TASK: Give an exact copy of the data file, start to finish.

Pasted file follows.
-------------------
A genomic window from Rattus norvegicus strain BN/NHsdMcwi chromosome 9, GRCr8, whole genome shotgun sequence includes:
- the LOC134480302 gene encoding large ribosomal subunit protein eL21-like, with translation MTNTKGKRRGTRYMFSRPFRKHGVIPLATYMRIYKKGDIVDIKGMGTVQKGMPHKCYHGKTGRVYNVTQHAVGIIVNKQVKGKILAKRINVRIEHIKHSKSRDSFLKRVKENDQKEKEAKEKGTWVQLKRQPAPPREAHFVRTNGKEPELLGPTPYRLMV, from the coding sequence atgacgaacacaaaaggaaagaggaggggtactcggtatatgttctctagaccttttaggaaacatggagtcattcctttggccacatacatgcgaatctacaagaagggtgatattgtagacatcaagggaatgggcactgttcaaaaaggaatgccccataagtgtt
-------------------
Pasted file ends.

A genomic window from Rattus norvegicus strain BN/NHsdMcwi chromosome 9, GRCr8, whole genome shotgun sequence includes:
- the LOC134480302 gene encoding large ribosomal subunit protein eL21-like, with translation MTNTKGKRRGTRYMFSRPFRKHGVIPLATYMRIYKKGDIVDIKGMGTVQKGMPHKCYHGKTGRVYNVTQHAVGIIVNKQVKGKILAKRINVRIEHIKHSKSRDSFLKRVKENDQKEKEAKEKGTWVQLKRQPAPPREAHFVRTNGKEPELLGPTPYRLMV, from the coding sequence atgacgaacacaaaaggaaagaggaggggtactcggtatatgttctctagaccttttaggaaacatggagtcattcctttggccacatacatgcgaatctacaagaagggtgatattgtagacatcaagggaatgggcactgttcaaaaaggaatgccccataagtgtt